Current status: Still open as a public library, run by Bury council (part of Greater Manchester) (2017) [note, consultation underway into the future of the library network in Bury, and Radcliffe is on the list of possible closures – February 2017]

  • Year grant given (if known): 1902
  • Amount of grant: £5,000
  • Year opened (and by who – if known): 19 October 1907

Photo of library today (2010):

geograph-1668772-by-david-dixonPhoto credit: David Dixon  on geograph, licensed for reuse under this Creative Commons Licence

Details:

Old photo of library (postcard):

radcliffe-edit

Visited?

Not yet

Web links:

Eccles library

Brief description

The architect was Edward Potts, and his design was in the renaissance style. The library was built on a slum clearance site in the town centre.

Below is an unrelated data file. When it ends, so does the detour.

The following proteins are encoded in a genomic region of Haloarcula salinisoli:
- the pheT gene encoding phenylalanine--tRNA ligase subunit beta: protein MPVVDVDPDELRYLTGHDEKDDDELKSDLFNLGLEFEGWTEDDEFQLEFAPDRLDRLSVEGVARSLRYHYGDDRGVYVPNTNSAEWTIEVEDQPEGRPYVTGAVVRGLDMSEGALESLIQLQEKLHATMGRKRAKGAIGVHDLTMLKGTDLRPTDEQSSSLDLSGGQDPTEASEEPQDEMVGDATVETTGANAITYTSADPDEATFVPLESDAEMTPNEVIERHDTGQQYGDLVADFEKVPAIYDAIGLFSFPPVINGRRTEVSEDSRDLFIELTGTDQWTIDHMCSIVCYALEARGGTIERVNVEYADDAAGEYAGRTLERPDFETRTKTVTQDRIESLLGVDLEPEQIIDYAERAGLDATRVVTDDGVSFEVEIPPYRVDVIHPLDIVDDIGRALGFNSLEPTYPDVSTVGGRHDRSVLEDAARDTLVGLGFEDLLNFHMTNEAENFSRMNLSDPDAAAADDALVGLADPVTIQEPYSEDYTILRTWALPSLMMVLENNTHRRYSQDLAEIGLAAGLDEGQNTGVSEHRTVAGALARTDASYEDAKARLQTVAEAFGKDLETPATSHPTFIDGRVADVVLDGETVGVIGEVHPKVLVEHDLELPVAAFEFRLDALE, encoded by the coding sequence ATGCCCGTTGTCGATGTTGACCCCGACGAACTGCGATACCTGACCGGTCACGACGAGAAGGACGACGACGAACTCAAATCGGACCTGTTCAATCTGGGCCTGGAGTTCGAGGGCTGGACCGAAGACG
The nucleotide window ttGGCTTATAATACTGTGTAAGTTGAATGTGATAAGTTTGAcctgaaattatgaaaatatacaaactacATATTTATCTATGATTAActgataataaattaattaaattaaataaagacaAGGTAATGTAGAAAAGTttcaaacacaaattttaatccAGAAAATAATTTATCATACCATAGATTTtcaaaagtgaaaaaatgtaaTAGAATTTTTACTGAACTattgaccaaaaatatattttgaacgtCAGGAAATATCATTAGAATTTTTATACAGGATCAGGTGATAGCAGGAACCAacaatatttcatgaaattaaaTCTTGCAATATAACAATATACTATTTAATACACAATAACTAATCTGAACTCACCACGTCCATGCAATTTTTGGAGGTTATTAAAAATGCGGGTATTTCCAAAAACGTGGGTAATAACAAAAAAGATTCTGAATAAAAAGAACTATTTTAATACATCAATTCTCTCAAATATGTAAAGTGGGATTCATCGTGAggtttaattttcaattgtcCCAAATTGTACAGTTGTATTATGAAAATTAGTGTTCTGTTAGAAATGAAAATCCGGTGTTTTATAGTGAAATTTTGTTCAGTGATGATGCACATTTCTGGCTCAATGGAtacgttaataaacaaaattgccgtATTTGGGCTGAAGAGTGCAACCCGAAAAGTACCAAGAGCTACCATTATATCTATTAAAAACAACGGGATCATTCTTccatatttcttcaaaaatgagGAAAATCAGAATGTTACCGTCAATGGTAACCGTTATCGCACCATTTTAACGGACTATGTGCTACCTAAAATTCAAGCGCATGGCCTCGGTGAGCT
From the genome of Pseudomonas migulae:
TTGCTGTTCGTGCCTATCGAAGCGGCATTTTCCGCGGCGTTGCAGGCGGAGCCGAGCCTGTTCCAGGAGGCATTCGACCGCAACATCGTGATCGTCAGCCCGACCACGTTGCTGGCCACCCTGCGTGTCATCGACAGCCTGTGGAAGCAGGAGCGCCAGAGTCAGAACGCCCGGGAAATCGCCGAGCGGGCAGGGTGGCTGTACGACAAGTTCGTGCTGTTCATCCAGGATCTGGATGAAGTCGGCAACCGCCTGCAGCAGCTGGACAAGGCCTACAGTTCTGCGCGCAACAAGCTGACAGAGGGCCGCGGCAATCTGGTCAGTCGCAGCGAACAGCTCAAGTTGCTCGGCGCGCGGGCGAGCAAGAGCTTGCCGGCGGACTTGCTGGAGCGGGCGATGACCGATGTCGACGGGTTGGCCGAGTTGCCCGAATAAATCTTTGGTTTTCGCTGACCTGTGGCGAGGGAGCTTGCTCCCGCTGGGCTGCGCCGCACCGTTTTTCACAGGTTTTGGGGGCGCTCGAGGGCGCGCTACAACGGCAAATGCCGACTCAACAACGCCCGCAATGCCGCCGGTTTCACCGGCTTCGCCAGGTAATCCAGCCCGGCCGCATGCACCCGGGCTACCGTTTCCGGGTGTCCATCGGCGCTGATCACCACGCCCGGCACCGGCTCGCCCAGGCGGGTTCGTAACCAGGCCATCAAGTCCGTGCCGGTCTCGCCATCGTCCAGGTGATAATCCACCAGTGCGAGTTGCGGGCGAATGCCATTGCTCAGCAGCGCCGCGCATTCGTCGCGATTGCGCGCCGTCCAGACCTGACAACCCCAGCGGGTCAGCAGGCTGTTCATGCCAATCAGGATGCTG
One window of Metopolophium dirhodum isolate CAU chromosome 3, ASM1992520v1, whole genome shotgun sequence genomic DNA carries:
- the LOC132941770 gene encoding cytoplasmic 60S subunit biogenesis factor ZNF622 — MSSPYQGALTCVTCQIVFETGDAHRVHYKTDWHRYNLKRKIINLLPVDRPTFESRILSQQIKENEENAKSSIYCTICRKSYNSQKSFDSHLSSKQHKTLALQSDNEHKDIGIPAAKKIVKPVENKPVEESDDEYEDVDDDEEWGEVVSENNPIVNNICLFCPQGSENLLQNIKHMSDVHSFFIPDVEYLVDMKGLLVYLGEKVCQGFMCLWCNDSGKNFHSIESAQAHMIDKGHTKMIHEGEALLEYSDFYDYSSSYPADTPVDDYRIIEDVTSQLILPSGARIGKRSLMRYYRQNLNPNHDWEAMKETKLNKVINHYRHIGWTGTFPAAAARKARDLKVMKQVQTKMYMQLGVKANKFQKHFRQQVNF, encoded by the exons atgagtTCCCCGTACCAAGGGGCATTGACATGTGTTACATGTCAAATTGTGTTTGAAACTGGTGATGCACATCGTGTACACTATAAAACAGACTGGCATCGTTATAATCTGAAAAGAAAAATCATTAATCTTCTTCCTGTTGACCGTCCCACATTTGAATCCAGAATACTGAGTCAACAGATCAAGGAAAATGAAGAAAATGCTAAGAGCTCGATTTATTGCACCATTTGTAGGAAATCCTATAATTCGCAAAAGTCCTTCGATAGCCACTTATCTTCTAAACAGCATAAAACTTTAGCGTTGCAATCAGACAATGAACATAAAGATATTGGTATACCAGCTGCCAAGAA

The ‘Carnegie Library’ as it became known was extended in 1971. In 2006, a major transformation took place as the library was incorporated into the LIFT Centre –  healthcare initiative.

Awarded Grade II listing in 1987.

Current status: Still open as a public library, run by Salford city council. Now known as Eccles Gateway. (2016)

  • Year grant given (if known):
  • Amount of grant: £7,500
  • Year opened (and by who – if known): 19 October 1907

Photo of library today:

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Photo credit: flickr user Ben Sutherland (shared under CC licence)

Details:

Old photo of library (postcard):

eccles

nb the library is almost hidden by the word Eccles!

Visited?

Not yet

Web links:

Chorlton library

Brief description